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Barbs and insults dominated the gay-marriage debate yesterday as New Democrat Libby Davies lambasted Conservative Jason Kenney for referring to her same-sex relationship during a defence of the traditional definition of marriage.

Parliamentarians, including Ms. Davies, pleaded for civility in the discourse, which is expected to begin in earnest tomorrow when the controversial bill to include gays and lesbians under federal marriage law gets second reading in the House of Commons.

Mr. Kenney had referred during a weekend interview to two Ontario court cases -- one dating to 1993 and another to 2002 -- that found that homosexuals were not facing discrimination because there was no law saying they could not marry, provided they married someone of the opposite sex.

He went on to say Ms. Davies had been married to a man before she entered into a relationship with her current partner, something Ms. Davies said is not true.

"I just was outraged by what he was saying, basically invoking my relationship and my name to put out political spin for his own political purpose, which is all about dividing a community," Ms. Davies said. She called Mr. Kenney's notions idiotic and absurd.

That provoked a response from Mr. Kenney, who said Ms. Davies should show "more respect" for the judiciary that wrote the court decisions to which he was referring.

"It's not me saying it but rather the courts," he said, adding that he was surprised Ms. Davies would use "intemperate language to describe my reference to some long-standing court findings."

In fact, Ms. Davies, her NDP colleague Bill Siksay and Réal Ménard of the Bloc Québécois -- all openly gay MPs -- organized a morning press conference yesterday to plead for calm in the debate that is expected to dominate the House until late spring. The three wrote a letter to the leaders of all parties urging passage of the bill to change the definition of marriage to include same-sex couples.

Mr. Siksay, who has lived with his partner, a United Church minister, for 24 years, said Mr. Kenney's argument is "patently ridiculous."

A gay or lesbian person who enters into a marriage with someone of the opposite sex is not giving all of themselves to the relationship, Mr. Siksay said. "That's an unacceptable choice for me and I think it's unacceptable for many gay and lesbian people."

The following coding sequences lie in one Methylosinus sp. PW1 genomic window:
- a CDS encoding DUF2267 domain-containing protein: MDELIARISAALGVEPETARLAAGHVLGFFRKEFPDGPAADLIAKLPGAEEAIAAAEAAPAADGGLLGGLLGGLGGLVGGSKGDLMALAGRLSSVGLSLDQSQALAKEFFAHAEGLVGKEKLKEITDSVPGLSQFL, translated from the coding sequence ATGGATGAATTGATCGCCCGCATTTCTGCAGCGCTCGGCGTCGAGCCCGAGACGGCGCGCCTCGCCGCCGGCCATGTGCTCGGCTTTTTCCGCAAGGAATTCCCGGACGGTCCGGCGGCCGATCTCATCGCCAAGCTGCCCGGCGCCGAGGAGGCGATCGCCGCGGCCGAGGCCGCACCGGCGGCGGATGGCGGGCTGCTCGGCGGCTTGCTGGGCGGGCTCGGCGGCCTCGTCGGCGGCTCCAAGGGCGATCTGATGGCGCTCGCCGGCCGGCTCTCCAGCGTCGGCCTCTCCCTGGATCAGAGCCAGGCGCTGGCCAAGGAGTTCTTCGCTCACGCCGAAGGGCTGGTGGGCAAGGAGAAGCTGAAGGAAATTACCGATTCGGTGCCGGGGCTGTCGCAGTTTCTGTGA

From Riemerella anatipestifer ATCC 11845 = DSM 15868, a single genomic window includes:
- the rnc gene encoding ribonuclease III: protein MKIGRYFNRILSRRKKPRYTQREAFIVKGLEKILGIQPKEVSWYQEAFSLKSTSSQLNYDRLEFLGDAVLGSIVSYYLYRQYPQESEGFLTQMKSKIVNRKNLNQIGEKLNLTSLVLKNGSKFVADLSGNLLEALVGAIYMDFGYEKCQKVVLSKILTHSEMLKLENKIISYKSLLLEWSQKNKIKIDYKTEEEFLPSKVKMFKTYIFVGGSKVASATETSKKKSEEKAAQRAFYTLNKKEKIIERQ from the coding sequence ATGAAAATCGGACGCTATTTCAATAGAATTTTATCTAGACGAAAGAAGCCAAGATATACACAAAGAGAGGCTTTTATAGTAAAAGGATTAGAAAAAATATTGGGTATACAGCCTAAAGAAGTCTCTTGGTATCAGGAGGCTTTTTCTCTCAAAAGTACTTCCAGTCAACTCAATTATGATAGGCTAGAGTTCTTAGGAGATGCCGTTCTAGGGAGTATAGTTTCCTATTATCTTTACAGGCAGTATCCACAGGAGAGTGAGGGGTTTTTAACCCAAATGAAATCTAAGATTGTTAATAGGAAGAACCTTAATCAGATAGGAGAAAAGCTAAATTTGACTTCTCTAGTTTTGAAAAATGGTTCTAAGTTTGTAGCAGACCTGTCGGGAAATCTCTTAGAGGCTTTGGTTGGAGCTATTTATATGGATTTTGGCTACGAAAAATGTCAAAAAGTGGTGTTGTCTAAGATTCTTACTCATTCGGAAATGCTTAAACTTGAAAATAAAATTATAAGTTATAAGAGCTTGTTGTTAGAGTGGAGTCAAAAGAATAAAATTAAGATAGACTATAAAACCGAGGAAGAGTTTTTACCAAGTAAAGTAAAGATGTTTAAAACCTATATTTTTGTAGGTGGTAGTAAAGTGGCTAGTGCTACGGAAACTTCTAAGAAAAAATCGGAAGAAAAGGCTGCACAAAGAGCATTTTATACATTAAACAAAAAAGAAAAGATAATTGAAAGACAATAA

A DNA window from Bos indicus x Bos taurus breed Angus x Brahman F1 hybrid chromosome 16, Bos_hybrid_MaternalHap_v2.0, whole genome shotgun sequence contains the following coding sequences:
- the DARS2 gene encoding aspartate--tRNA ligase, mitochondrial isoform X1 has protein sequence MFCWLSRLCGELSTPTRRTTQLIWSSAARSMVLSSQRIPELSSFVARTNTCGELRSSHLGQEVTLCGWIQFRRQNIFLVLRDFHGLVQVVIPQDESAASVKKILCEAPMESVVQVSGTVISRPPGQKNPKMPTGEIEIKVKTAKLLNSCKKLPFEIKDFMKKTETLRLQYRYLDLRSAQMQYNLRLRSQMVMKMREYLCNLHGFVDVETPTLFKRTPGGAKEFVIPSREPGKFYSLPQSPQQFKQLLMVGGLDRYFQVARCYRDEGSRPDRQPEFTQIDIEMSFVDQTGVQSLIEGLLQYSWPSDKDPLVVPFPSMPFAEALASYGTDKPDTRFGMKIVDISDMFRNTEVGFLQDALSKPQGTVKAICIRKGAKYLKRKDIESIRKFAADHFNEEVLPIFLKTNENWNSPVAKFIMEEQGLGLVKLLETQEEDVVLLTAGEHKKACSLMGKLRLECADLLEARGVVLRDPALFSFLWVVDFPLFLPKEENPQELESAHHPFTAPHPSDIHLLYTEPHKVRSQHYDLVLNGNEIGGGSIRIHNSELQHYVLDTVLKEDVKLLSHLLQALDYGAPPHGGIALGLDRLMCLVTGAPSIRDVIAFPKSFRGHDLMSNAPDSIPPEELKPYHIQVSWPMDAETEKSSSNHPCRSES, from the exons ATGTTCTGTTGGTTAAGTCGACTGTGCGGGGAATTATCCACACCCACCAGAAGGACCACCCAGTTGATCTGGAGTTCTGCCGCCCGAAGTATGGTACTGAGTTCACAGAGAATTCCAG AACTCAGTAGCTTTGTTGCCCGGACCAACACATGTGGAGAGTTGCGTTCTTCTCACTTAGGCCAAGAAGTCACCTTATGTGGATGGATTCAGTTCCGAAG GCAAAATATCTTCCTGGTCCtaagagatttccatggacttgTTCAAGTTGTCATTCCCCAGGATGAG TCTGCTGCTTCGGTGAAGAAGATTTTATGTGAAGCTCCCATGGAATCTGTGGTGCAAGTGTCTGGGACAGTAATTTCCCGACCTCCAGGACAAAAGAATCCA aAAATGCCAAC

Mr. Siksay suggested that Mr. Kenney look at "more recent jurisprudence," a reference to the court decisions in seven provinces and one territory that found it is unconstitutional to deny same-sex couples the right to marry.

Meanwhile, the Conservatives, who repeatedly boast that they -- unlike the Liberals or the NDP -- will allow a completely free vote on the issue, have acknowledged that speeches given by their party's MPs in the Commons will be vetted by the office of leader Stephen Harper.

"This is an issue where I think we have got to get beyond . . . one side accusing the other of homophobia and the other side saying the other side is going to burn in hell," said Brian Pallister, a Conservative MP from Manitoba who supports the vetting. "I mean, we have got to talk about this sensitively, and that is what we are doing within our caucus."

But the edict is bound to ruffle some feathers, particularly among those Conservatives with roots in the old Reform Party that prided itself on being the voice of grassroots democracy.

Mr. Harper "is the leader, I guess he makes those kinds of decisions. If I agree with them or not is something I have to think about," said Alberta MP Myron Thompson, a Reform veteran with strong social conservative sentiments.

"I think that all of us intend to use a little common sense when we get up to speak and that we won't do anything that would be irrational, and I hope that they would trust me to do the same."

The Conservatives have indicated that most of their MPs want to speak on the bill, meaning the debate will probably take weeks. Conservative House Leader Jay Hill said that more than 50 of his party's MPs already have submitted their names to speak, and he believes the list could grow to more than 90.

"I'm going to keep putting up speakers if they want to speak," said Mr. Hill, adding that it means the debate could take "days and days and days."

The bill will then be sent to committee, which could also take weeks, meaning that it might clear the Commons in time to be passed in the Senate before Parliament's summer break.

The New Democrats also expect to put up several speakers, said the NDP critic on the issue, while Bloc Québécois justice critic Richard Marceau said only a few of his party's MPs will rise, in order to ensure the debate moves swiftly.